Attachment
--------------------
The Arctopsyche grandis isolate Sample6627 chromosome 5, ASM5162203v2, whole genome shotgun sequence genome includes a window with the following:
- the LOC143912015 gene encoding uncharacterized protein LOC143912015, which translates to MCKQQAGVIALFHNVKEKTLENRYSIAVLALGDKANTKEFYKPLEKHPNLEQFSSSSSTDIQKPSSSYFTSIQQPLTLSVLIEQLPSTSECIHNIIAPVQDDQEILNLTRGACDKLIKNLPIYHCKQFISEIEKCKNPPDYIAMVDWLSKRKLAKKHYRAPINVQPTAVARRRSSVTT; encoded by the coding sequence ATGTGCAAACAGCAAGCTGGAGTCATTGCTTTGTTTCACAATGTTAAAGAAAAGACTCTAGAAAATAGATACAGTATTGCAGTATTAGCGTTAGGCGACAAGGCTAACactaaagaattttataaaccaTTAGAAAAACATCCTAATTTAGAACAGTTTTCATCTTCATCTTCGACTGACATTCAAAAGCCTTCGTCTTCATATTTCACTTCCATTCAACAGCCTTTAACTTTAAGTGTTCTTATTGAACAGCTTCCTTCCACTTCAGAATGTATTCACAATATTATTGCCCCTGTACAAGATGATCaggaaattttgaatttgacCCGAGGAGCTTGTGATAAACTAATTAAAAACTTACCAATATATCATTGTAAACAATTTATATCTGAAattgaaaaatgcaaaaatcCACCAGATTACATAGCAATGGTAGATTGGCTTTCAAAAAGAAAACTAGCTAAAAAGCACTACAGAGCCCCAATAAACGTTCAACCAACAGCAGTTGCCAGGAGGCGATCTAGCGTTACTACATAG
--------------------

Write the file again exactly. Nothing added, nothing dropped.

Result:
The Arctopsyche grandis isolate Sample6627 chromosome 5, ASM5162203v2, whole genome shotgun sequence genome includes a window with the following:
- the LOC143912015 gene encoding uncharacterized protein LOC143912015, which translates to MCKQQAGVIALFHNVKEKTLENRYSIAVLALGDKANTKEFYKPLEKHPNLEQFSSSSSTDIQKPSSSYFTSIQQPLTLSVLIEQLPSTSECIHNIIAPVQDDQEILNLTRGACDKLIKNLPIYHCKQFISEIEKCKNPPDYIAMVDWLSKRKLAKKHYRAPINVQPTAVARRRSSVTT; encoded by the coding sequence ATGTGCAAACAGCAAGCTGGAGTCATTGCTTTGTTTCACAATGTTAAAGAAAAGACTCTAGAAAATAGATACAGTATTGCAGTATTAGCGTTAGGCGACAAGGCTAACactaaagaattttataaaccaTTAGAAAAACATCCTAATTTAGAACAGTTTTCATCTTCATCTTCGACTGACATTCAAAAGCCTTCGTCTTCATATTTCACTTCCATTCAACAGCCTTTAACTTTAAGTGTTCTTATTGAACAGCTTCCTTCCACTTCAGAATGTATTCACAATATTATTGCCCCTGTACAAGATGATCaggaaattttgaatttgacCCGAGGAGCTTGTGATAAACTAATTAAAAACTTACCAATATATCATTGTAAACAATTTATATCTGAAattgaaaaatgcaaaaatcCACCAGATTACATAGCAATGGTAGATTGGCTTTCAAAAAGAAAACTAGCTAAAAAGCACTACAGAGCCCCAATAAACGTTCAACCAACAGCAGTTGCCAGGAGGCGATCTAGCGTTACTACATAG